Loans for the micro sector range between $750,000 and $ 2.5 million. Where MFIs do small business loans and can also lend additional, in some cases loans go up to $5 million.
Chin told the Business Observer, "Since the opening of the microfinance window, we have significantly impacted the space. We have loaned $12.8 billion to the micro and small sector through these institutions. This was disbursed to over 119,000 entities."
The largest borrowers have been the distribution/trading sector with 49 per cent of loans; followed by services (restaurants, cook shops, barbers, hairdressers) with 22 per cent of loans. A significant amount is also loaned to agriculture.
Chin commented, "The bulk is in trading and distribution. The average micro borrower is into buying and selling, small wholesales, etc, who borrow for working capital to fund the purchase of goods for retail. Many borrowers in manufacturing are agriculture based. Others in agriculture need funds for planting cash crops, buying livestock, and areas like that."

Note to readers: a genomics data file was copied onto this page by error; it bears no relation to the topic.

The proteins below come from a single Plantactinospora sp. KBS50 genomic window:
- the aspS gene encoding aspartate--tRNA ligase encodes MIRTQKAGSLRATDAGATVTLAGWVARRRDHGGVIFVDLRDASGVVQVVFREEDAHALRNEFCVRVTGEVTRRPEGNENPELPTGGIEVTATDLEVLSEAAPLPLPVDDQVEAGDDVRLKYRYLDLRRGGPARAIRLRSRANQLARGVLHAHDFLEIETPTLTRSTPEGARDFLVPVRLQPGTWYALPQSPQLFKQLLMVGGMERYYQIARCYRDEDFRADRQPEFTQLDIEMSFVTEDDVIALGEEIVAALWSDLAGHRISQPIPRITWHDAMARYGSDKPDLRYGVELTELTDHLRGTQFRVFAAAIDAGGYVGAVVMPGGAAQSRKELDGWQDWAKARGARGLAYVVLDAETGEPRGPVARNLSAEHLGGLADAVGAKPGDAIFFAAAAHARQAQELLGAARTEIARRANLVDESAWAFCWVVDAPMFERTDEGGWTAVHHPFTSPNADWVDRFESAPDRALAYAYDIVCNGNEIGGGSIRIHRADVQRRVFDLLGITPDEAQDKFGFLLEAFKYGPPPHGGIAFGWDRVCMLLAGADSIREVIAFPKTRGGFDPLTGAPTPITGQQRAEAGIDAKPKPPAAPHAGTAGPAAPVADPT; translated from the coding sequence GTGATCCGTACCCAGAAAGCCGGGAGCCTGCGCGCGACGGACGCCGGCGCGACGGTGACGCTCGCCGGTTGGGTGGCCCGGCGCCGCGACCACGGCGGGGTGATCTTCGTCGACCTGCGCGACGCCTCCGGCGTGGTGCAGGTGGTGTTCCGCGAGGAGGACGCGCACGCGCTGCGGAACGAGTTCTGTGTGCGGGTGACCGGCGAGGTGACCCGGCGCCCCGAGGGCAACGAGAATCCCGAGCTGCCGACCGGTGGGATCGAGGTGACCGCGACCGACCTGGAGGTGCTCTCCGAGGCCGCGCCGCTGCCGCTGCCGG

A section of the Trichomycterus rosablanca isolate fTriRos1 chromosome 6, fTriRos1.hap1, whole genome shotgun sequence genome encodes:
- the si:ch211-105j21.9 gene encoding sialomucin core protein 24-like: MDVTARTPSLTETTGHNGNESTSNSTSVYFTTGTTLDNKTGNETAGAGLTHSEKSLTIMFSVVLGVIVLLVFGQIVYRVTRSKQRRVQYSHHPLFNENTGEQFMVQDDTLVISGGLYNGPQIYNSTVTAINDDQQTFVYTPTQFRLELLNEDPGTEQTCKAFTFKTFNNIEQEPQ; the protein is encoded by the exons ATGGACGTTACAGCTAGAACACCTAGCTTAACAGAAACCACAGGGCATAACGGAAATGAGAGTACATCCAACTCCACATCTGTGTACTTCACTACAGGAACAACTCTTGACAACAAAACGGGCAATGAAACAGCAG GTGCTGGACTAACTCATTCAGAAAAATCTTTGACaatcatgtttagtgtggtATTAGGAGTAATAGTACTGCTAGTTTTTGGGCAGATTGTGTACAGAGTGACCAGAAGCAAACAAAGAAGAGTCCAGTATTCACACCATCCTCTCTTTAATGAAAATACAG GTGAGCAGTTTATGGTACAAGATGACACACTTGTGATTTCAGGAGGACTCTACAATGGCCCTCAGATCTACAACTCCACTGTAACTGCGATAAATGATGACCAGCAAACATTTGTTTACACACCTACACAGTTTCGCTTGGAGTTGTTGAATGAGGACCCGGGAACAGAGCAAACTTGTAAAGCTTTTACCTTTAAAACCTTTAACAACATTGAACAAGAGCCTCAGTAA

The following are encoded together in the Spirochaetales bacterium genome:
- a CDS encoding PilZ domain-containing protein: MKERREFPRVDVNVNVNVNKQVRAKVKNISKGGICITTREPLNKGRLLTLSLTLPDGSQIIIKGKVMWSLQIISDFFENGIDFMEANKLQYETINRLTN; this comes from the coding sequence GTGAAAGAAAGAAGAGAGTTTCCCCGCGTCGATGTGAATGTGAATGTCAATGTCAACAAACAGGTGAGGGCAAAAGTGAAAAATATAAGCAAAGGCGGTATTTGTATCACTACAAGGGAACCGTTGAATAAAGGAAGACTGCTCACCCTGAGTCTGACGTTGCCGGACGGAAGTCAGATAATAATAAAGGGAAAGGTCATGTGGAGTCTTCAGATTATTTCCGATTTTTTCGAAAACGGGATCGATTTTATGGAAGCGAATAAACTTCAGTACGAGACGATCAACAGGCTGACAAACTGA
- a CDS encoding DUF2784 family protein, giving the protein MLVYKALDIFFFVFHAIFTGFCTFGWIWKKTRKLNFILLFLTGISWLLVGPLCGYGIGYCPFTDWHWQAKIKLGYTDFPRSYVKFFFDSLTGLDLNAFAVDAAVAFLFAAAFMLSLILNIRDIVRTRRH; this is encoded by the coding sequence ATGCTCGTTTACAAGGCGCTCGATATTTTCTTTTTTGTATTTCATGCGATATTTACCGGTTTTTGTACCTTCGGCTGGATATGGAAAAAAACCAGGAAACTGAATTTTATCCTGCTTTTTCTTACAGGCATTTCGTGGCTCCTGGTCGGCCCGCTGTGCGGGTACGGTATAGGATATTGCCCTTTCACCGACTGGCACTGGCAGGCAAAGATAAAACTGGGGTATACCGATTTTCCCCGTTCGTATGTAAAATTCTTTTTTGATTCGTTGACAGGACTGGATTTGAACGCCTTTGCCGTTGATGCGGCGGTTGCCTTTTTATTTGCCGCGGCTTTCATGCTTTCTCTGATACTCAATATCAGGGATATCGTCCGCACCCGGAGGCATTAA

The DBJ unit head said that since 2009, "When we do our accreditation of MFIs we insist that they maintain non-performing loan portfolios of 10 per cent or under. Since 2009 we have had less than one per cent loss in the portfolio. We are extremely proud of the line." Many MFIs collect payment on a weekly basis.